Production and Characterization of Wheat Gluten Films
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Biodegradable, edible wheat gluten films offer a renewable alternative to plastic food packaging or can be incorporated directly in the food product. Wheat gluten is a good option because it forms a fibrous network, lending strength and elasticity to films. The goal of this research project was to produce, with a water-based film formulation and methodology, smooth, homogeneous wheat gluten films with low water vapour permeability (WVP). The water-based film formulation also served to compare the FT Wonder wheat cultivar, grown in Ontario, to commercially produced wheat gluten and determine the effect of wheat source on the film properties, surface morphology, surface hydrophobicity, WVP, and film swelling in water for different pH, temperature and casting surface conditions. Fluorescence, SPR, and casting formulation viscosity provided preliminary information on the mechanism of film formation and on gluten protein structure induced by modifying the film formulation. This research provides an alternate use for some Ontario wheat cultivars based on their properties in films compared to commercial sources of gluten. As a result, using Ontario cultivars to prepare gluten film packaging material has potential as an alternate source of income for Ontario farmers. This research also defines the film properties for gluten films produced from aqueous solutions, helping to identify processing parameters that could bring gluten films on par with plastic packaging and make gluten films a viable alternative food packaging material. Finally, it was determined that the water vapour permeability of wheat gluten films was not correlated to film surface contact angle.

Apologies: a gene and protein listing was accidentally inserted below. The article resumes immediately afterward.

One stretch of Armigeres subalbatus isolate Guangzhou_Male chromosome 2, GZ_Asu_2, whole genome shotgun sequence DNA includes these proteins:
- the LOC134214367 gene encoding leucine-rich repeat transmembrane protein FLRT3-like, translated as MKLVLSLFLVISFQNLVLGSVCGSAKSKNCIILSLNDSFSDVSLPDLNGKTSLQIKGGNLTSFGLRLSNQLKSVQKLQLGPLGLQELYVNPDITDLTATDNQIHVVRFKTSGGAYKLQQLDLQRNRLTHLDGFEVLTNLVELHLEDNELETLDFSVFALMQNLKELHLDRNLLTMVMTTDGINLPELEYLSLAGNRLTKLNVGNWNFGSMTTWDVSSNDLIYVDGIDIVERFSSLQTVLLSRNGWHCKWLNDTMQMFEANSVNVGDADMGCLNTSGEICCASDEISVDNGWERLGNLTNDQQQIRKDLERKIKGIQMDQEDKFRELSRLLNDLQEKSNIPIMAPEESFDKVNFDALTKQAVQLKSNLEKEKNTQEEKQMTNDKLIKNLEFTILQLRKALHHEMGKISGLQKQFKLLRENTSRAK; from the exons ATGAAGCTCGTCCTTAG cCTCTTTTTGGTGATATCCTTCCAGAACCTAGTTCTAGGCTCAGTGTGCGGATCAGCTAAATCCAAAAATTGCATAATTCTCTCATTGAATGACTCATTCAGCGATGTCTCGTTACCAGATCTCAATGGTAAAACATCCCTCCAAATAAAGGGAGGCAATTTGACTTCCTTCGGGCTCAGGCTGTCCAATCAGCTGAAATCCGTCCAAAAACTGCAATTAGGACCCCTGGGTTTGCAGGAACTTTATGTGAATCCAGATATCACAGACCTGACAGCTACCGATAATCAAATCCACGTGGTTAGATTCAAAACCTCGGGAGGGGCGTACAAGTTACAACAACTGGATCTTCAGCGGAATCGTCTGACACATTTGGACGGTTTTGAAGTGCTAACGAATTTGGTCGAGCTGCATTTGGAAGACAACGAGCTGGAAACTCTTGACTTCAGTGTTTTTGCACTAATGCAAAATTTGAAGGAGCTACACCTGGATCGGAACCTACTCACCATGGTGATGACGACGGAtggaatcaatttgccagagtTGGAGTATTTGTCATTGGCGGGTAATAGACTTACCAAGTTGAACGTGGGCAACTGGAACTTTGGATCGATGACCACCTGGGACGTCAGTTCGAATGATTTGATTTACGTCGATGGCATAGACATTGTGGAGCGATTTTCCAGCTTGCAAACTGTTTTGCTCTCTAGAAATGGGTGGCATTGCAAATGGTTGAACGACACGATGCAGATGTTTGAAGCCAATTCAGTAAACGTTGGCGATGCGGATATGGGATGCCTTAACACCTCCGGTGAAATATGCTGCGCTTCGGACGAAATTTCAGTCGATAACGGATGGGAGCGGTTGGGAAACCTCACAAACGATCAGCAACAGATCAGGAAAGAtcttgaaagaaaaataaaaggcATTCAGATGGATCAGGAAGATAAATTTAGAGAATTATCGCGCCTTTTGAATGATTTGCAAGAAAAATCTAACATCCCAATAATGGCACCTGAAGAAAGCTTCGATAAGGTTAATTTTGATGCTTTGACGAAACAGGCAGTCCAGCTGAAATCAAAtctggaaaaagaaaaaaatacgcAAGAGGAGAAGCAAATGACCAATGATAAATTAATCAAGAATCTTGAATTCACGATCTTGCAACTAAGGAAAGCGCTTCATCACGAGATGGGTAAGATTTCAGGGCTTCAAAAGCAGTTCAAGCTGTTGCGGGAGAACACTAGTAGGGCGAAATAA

Cite this work
Jamie Cousineau (2012). Production and Characterization of Wheat Gluten Films. UWSpace. http://hdl.handle.net/10012/7158